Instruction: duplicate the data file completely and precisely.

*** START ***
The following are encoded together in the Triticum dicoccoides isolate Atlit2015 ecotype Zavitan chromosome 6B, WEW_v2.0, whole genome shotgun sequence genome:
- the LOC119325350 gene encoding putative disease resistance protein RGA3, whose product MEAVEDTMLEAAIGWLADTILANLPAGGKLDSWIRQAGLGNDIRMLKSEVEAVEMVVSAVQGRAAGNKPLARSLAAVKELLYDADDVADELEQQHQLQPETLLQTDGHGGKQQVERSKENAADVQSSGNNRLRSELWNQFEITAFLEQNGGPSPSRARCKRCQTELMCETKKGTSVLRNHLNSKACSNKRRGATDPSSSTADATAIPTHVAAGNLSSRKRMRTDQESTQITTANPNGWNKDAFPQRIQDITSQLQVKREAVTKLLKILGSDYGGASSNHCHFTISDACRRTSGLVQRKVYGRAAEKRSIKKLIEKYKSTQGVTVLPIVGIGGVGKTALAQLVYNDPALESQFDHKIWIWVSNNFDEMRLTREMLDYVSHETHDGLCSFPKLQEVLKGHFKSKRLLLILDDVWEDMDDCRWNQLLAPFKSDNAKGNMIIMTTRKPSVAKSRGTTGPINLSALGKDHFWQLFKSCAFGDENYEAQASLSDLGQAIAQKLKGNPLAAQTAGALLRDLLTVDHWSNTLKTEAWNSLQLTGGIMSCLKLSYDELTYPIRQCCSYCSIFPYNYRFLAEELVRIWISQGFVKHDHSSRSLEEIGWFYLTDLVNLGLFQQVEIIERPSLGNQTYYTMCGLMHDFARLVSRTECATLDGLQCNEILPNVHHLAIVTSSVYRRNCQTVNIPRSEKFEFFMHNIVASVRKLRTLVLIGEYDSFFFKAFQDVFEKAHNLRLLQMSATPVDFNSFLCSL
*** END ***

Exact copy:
The following are encoded together in the Triticum dicoccoides isolate Atlit2015 ecotype Zavitan chromosome 6B, WEW_v2.0, whole genome shotgun sequence genome:
- the LOC119325350 gene encoding putative disease resistance protein RGA3, whose product MEAVEDTMLEAAIGWLADTILANLPAGGKLDSWIRQAGLGNDIRMLKSEVEAVEMVVSAVQGRAAGNKPLARSLAAVKELLYDADDVADELEQQHQLQPETLLQTDGHGGKQQVERSKENAADVQSSGNNRLRSELWNQFEITAFLEQNGGPSPSRARCKRCQTELMCETKKGTSVLRNHLNSKACSNKRRGATDPSSSTADATAIPTHVAAGNLSSRKRMRTDQESTQITTANPNGWNKDAFPQRIQDITSQLQVKREAVTKLLKILGSDYGGASSNHCHFTISDACRRTSGLVQRKVYGRAAEKRSIKKLIEKYKSTQGVTVLPIVGIGGVGKTALAQLVYNDPALESQFDHKIWIWVSNNFDEMRLTREMLDYVSHETHDGLCSFPKLQEVLKGHFKSKRLLLILDDVWEDMDDCRWNQLLAPFKSDNAKGNMIIMTTRKPSVAKSRGTTGPINLSALGKDHFWQLFKSCAFGDENYEAQASLSDLGQAIAQKLKGNPLAAQTAGALLRDLLTVDHWSNTLKTEAWNSLQLTGGIMSCLKLSYDELTYPIRQCCSYCSIFPYNYRFLAEELVRIWISQGFVKHDHSSRSLEEIGWFYLTDLVNLGLFQQVEIIERPSLGNQTYYTMCGLMHDFARLVSRTECATLDGLQCNEILPNVHHLAIVTSSVYRRNCQTVNIPRSEKFEFFMHNIVASVRKLRTLVLIGEYDSFFFKAFQDVFEKAHNLRLLQMSATPVDFNSFLCSL